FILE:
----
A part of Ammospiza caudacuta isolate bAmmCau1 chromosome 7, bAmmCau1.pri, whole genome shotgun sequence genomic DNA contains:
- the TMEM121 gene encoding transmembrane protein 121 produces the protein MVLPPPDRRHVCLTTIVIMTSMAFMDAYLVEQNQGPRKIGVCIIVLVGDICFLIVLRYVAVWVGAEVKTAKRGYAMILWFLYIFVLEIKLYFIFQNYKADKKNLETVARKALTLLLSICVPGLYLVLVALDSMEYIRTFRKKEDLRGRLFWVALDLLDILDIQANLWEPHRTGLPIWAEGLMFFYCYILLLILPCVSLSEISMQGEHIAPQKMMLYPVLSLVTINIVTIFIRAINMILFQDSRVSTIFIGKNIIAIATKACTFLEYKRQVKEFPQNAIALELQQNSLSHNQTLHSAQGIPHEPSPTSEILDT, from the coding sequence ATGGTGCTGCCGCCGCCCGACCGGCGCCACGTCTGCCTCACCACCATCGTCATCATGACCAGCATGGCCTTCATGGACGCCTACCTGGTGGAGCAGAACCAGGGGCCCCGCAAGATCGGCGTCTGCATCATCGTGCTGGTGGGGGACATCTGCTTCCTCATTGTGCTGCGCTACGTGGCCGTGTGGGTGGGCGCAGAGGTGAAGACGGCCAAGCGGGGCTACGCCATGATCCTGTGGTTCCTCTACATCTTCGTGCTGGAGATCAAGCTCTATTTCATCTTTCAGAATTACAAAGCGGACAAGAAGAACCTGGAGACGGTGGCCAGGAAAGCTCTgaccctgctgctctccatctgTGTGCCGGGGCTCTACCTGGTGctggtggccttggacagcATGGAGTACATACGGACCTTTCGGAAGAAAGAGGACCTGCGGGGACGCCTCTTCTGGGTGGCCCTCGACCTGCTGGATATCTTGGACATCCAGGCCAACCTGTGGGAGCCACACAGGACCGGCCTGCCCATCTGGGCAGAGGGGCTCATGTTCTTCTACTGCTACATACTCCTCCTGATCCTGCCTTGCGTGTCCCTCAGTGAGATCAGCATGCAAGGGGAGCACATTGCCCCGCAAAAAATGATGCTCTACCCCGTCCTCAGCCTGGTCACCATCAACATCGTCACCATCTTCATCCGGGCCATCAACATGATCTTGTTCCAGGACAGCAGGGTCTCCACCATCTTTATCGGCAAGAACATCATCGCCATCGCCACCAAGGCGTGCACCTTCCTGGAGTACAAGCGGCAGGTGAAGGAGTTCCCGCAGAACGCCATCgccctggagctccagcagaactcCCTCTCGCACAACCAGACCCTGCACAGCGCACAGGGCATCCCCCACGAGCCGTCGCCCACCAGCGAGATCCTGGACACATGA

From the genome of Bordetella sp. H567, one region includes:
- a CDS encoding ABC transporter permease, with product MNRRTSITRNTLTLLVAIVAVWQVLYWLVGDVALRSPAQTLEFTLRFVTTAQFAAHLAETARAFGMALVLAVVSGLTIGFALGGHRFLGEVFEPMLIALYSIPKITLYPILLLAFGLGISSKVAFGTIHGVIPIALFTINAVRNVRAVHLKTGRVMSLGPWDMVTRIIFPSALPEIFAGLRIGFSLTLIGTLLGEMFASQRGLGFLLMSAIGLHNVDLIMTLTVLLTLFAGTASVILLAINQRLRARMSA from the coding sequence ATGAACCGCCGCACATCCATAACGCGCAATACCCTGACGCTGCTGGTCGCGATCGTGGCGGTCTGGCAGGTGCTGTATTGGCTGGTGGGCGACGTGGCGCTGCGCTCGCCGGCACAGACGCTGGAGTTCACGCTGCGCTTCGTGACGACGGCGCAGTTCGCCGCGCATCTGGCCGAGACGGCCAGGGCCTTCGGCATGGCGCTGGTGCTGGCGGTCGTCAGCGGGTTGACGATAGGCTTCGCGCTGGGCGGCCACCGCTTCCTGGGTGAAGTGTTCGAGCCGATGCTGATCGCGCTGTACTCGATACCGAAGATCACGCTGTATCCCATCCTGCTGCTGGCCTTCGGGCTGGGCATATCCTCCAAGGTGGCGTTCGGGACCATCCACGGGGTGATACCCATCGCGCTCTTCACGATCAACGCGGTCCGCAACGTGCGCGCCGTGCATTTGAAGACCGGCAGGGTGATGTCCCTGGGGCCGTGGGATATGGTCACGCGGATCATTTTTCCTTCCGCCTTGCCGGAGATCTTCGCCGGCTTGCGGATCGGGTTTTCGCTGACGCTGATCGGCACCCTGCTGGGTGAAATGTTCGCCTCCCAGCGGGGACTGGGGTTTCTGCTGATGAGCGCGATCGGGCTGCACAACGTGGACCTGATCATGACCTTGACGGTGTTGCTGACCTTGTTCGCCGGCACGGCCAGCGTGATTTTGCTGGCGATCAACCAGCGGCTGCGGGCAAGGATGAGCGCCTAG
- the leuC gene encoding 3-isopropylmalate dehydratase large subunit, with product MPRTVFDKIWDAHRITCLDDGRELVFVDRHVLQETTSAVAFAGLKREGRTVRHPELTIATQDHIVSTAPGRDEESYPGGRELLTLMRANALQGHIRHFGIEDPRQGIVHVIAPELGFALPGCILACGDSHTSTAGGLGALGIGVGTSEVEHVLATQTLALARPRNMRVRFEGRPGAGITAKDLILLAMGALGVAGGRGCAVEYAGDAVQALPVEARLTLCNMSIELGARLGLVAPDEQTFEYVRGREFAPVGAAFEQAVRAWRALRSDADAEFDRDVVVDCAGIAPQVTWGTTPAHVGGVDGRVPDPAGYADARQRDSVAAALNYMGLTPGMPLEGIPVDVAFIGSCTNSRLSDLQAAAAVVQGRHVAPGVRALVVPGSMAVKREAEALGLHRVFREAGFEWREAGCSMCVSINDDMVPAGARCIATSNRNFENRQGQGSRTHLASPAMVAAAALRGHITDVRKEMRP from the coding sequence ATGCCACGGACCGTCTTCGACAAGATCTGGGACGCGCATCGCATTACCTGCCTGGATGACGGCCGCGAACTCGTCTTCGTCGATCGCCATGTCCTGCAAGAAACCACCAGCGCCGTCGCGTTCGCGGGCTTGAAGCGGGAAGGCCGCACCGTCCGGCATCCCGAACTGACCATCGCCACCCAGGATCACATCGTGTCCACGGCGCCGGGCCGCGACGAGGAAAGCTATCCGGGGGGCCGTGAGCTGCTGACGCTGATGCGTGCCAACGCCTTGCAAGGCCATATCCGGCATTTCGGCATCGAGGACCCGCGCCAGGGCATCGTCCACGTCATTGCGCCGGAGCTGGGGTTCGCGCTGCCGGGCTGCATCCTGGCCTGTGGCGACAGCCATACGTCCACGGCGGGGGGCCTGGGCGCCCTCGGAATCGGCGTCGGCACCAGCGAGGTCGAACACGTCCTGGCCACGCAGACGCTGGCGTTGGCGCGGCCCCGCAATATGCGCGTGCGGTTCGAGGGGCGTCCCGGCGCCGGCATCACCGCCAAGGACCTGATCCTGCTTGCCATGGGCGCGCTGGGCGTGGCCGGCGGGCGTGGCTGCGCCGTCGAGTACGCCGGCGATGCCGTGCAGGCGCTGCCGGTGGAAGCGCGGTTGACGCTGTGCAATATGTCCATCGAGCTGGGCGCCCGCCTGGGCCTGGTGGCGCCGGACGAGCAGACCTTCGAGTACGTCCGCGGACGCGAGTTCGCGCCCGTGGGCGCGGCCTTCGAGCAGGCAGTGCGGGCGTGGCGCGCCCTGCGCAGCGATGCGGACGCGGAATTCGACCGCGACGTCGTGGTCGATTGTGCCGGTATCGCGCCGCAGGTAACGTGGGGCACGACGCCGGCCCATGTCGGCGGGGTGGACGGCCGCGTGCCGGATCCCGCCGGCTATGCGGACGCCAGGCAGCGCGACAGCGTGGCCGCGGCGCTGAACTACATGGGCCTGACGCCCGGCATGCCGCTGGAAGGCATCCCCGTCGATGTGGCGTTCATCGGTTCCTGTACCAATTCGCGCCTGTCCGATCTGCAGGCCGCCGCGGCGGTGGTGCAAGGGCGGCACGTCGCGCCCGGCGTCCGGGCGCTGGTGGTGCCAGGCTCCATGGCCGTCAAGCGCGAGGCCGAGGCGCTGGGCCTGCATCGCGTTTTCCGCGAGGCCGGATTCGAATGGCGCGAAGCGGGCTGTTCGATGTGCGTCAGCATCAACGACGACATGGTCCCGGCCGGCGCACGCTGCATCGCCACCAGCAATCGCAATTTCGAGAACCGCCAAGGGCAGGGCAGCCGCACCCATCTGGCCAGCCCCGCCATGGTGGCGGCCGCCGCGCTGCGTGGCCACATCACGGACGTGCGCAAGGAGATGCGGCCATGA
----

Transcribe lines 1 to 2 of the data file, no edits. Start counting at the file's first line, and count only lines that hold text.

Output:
A part of Ammospiza caudacuta isolate bAmmCau1 chromosome 7, bAmmCau1.pri, whole genome shotgun sequence genomic DNA contains:
- the TMEM121 gene encoding transmembrane protein 121 produces the protein MVLPPPDRRHVCLTTIVIMTSMAFMDAYLVEQNQGPRKIGVCIIVLVGDICFLIVLRYVAVWVGAEVKTAKRGYAMILWFLYIFVLEIKLYFIFQNYKADKKNLETVARKALTLLLSICVPGLYLVLVALDSMEYIRTFRKKEDLRGRLFWVALDLLDILDIQANLWEPHRTGLPIWAEGLMFFYCYILLLILPCVSLSEISMQGEHIAPQKMMLYPVLSLVTINIVTIFIRAINMILFQDSRVSTIFIGKNIIAIATKACTFLEYKRQVKEFPQNAIALELQQNSLSHNQTLHSAQGIPHEPSPTSEILDT, from the coding sequence ATGGTGCTGCCGCCGCCCGACCGGCGCCACGTCTGCCTCACCACCATCGTCATCATGACCAGCATGGCCTTCATGGACGCCTACCTGGTGGAGCAGAACCAGGGGCCCCGCAAGATCGGCGTCTGCATCATCGTGCTGGTGGGGGACATCTGCTTCCTCATTGTGCTGCGCTACGTGGCCGTGTGGGTGGGCGCAGAGGTGAAGACGGCCAAGCGGGGCTACGCCATGATCCTGTGGTTCCTCTACATCTTCGTGCTGGAGATCAAGCTCTATTTCATCTTTCAGAATTACAAAGCGGACAAGAAGAACCTGGAGACGGTGGCCAGGAAAGCTCTgaccctgctgctctccatctgTGTGCCGGGGCTCTACCTGGTGctggtggccttggacagcATGGAGTACATACGGACCTTTCGGAAGAAAGAGGACCTGCGGGGACGCCTCTTCTGGGTGGCCCTCGACCTGCTGGATATCTTGGACATCCAGGCCAACCTGTGGGAGCCACACAGGACCGGCCTGCCCATCTGGGCAGAGGGGCTCATGTTCTTCTACTGCTACATACTCCTCCTGATCCTGCCTTGCGTGTCCCTCAGTGAGATCAGCATGCAAGGGGAGCACATTGCCCCGCAAAAAATGATGCTCTACCCCGTCCTCAGCCTGGTCACCATCAACATCGTCACCATCTTCATCCGGGCCATCAACATGATCTTGTTCCAGGACAGCAGGGTCTCCACCATCTTTATCGGCAAGAACATCATCGCCATCGCCACCAAGGCGTGCACCTTCCTGGAGTACAAGCGGCAGGTGAAGGAGTTCCCGCAGAACGCCATCgccctggagctccagcagaactcCCTCTCGCACAACCAGACCCTGCACAGCGCACAGGGCATCCCCCACGAGCCGTCGCCCACCAGCGAGATCCTGGACACATGA